Rise of Islam And Sufism in India

The Muslims first came to India in the eighth century AD mainly as traders. They were fascinated by the socio-cultural scenario in this country and decided to make India their home. The traders who came to India from Central and West Asia carried back with them traces of Indian science and culture. As a result they became cultural ambassadors of India by disseminating this knowledge to the Islamic world and from there to Europe. The immigrant Muslims also entered into matrimonial alliances with the local people and learned to live together in harmony. There was mutual exchange of ideas and customs. The Hindus and Muslims influenced each other equally in dress, speech, manners, customs and intellectual pursuits.

The Muslims also brought with them their religion, Islam which had a deep impact on Indian society and culture. Let us find out more about Prophet Mohammad and Islam in this lesson. Prophet Mohammad preached Islam in the seventh century AD in Arabia. He was born in AD 5 71 in the Quraysh tribe of Arabia. He migrated to Madina from Mecca in AD 622 and this marked the beginning of the Hijira Era. According-to the Muslim belief, Quran is the message of Allah revealed to Mohammad through his archangel Gabriel. It has been translated into several languages. Islam talked of equality, brotherhood, and the existence of one God. Its arrival particularly made a profound impact on the traditional pattern of Indian society.

The rise of both the Bhakti and the Sufi movements contributed immensely in this regard. Both the Bhakti and the Sufi movements believed that all humans are equal, God is supreme and devotion to God is the only way to achieve salvation. Sufism is a common term used for Islamic mysticism. The Sufis were very liberal in their religious outlook. They believed in the essential unity of all religions. They preached spirituality through music and doctrines that professed union with God. Sufism originated in Iran and found a congenial atmosphere in India under the Turkish rule. Their sense of piety, tolerance, sympathy, concept of equality and friendly attitude attracted many Hindus, mostly from lower classes, to Islam. Sufi saints such as Moinuddin Chisti, Nizamuddin Auliya, Fariduddin Ganj-e-Shakar were the pioneer sufïs who are still loved, respected and honoured in India.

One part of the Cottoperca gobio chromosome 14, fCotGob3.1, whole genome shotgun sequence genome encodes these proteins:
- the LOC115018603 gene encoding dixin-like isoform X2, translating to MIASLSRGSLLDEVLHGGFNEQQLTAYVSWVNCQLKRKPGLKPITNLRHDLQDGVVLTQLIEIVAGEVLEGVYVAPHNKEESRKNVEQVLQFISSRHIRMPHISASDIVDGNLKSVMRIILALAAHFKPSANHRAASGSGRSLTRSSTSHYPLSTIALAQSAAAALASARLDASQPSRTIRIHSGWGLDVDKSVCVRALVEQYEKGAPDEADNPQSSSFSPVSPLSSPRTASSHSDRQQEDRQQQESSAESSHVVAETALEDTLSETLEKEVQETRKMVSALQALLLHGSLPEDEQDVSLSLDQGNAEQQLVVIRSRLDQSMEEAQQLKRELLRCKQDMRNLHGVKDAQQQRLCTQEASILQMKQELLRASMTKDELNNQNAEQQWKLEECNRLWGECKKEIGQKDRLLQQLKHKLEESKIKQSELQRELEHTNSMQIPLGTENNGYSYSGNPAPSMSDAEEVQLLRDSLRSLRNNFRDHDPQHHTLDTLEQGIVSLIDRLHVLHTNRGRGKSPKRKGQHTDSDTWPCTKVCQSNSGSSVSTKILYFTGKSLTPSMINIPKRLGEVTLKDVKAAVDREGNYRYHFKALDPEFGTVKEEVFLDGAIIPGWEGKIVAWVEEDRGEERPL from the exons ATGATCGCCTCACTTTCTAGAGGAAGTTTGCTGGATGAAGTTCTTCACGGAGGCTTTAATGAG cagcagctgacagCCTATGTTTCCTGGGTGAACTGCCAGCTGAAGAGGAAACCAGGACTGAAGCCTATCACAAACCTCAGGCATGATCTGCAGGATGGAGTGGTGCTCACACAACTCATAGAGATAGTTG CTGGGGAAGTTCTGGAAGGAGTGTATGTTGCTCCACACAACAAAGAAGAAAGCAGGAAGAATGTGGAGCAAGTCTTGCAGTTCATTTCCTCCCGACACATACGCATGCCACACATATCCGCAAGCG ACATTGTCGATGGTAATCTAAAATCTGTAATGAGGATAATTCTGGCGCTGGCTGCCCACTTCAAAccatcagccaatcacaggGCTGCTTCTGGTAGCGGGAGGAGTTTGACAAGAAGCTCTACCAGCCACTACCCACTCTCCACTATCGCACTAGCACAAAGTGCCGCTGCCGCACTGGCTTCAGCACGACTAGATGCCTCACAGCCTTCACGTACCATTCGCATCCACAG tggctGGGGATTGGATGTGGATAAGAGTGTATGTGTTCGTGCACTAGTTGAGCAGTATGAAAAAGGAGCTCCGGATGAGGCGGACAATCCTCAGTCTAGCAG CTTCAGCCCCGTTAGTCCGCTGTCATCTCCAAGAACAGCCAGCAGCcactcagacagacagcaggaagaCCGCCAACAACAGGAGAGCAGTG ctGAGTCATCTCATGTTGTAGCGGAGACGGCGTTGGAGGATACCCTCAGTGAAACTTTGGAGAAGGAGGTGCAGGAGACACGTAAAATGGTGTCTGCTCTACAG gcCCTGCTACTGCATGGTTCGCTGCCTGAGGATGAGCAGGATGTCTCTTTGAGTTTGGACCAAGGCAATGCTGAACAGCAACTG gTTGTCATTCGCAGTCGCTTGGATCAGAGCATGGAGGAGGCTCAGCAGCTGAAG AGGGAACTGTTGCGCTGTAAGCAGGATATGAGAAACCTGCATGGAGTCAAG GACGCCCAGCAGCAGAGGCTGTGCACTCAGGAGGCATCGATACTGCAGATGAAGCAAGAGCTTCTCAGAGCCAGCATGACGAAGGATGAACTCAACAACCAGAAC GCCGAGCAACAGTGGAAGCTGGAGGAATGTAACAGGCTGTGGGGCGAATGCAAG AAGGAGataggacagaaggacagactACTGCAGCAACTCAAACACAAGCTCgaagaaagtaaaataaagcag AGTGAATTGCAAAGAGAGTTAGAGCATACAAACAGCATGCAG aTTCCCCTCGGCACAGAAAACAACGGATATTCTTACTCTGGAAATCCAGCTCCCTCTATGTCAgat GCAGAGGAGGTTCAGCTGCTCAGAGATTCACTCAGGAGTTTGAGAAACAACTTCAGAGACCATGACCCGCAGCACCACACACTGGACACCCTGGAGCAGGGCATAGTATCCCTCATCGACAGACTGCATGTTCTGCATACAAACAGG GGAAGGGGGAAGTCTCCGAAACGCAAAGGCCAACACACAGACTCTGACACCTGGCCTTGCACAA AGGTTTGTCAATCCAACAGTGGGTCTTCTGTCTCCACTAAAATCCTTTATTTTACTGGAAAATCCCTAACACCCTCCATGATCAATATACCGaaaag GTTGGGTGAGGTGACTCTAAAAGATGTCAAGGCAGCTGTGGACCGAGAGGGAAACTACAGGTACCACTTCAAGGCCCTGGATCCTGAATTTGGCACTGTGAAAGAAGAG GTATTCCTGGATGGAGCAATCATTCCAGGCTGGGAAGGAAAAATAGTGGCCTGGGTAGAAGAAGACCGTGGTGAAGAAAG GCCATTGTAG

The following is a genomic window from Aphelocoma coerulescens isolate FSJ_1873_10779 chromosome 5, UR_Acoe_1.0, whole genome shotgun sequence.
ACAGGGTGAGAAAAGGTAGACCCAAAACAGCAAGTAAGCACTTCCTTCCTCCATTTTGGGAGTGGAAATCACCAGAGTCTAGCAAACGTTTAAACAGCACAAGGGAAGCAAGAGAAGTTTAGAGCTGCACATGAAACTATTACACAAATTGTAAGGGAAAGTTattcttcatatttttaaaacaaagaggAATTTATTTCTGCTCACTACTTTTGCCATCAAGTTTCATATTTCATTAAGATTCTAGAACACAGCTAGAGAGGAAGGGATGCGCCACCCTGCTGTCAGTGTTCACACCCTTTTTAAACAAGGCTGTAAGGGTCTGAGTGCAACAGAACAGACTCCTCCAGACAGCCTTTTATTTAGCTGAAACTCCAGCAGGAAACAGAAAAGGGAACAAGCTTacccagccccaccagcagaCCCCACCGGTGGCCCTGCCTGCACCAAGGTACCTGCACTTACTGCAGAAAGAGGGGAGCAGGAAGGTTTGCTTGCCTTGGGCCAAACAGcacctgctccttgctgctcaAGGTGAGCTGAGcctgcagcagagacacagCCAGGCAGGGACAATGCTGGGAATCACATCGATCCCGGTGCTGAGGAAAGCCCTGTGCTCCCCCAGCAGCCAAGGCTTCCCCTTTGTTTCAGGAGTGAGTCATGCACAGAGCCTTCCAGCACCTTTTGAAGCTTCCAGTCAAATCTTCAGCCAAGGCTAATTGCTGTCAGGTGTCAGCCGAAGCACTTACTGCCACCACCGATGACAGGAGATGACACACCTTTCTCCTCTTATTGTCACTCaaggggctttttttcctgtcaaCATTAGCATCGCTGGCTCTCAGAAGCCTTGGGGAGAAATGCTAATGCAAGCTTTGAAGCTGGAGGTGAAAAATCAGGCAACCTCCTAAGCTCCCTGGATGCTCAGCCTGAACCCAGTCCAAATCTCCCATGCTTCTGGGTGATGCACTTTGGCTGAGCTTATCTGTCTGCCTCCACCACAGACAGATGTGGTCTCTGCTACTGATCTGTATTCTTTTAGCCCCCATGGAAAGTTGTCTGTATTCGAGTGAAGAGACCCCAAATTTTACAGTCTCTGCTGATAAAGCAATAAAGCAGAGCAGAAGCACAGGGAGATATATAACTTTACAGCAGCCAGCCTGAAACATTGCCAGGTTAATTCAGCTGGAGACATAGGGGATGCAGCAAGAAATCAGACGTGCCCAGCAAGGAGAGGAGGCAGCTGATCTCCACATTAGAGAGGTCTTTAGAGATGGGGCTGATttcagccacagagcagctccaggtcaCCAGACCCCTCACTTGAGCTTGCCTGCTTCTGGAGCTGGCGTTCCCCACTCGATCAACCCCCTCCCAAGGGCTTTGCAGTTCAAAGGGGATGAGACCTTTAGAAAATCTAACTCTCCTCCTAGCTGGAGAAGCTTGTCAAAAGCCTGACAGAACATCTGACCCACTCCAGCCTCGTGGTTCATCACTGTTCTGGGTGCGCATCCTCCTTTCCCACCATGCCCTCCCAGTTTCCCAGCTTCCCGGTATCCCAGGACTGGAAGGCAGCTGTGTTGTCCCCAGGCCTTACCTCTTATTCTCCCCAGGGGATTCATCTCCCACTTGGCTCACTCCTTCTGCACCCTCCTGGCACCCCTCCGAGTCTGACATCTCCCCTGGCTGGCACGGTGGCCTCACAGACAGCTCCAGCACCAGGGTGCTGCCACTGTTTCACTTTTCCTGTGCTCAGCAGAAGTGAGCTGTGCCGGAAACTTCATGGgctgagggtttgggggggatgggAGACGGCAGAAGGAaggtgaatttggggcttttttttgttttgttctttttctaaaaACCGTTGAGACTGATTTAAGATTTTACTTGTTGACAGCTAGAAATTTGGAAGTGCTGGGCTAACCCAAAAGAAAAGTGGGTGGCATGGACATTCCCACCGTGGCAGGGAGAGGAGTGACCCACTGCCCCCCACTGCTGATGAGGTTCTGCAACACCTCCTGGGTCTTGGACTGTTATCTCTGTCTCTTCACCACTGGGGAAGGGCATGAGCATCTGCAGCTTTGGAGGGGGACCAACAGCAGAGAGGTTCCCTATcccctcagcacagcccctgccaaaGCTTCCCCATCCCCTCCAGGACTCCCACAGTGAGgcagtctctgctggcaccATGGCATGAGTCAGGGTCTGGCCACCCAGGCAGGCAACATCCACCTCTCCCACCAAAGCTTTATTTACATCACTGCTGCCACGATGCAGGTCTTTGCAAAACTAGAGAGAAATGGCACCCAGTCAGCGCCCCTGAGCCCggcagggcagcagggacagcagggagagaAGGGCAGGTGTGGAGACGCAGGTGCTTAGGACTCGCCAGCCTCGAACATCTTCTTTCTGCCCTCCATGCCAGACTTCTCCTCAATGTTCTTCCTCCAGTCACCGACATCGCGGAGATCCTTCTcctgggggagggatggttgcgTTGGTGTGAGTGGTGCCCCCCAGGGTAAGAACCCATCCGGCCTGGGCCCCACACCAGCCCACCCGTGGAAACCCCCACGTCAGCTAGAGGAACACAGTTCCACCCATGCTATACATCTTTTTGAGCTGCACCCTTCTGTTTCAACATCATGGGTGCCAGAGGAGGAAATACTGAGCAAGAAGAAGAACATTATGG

The sufis were also influenced by the Christian and Buddhist monks regarding the establishment of their khanqahs and dargahs. Khanqah the institutions (abode of Sufis) set up by the Sufis in northern India took Islam deeper into the countryside. Mazars (tombs) and Takias (resting places of Muslim saints) also became the centres for the propagation of Islamic ideas. These were patronized both by the aristocracy and the common people. The Sufis emphasized respect for all human beings. The Sufis were organised into religious orders or silsilahs. These silsilahs were named after their founders such as Chishti, Suhrawardi, Qadi. and Naqshbandis. According to Abul Fazl, the author of the Ain-i-Akbari, there were as many as fourteen silsilahs in India during the sixteenth century.

Each order had its own khanqah, which served as a shelter for the Sufi saints and for destitutes, and later developed as a centre of learning. Ajmer, Nagaur and Ajodhan or Pak Pattan (now in Pakistan) developed as important centres of Sufism. These also started the tradition of piri-muridi, (teacher and the disciple). In order to attain a state of mystical ecstasy, the sufis listened to poetry and music (sama) which were originally in Persian, but later switched to Hindawi or Hindustani. They preached the unity of God and self-surrender unto Him in almost the same way as the votaries of the Nïrgun Bhakti movement did. Music attracts everybody, irrespective of language. Slowly such music attracted the Hindus who started visiting the dargahs in large number. The Hindu impact on Sufism also became visible in the form of siddhas and yogic postures

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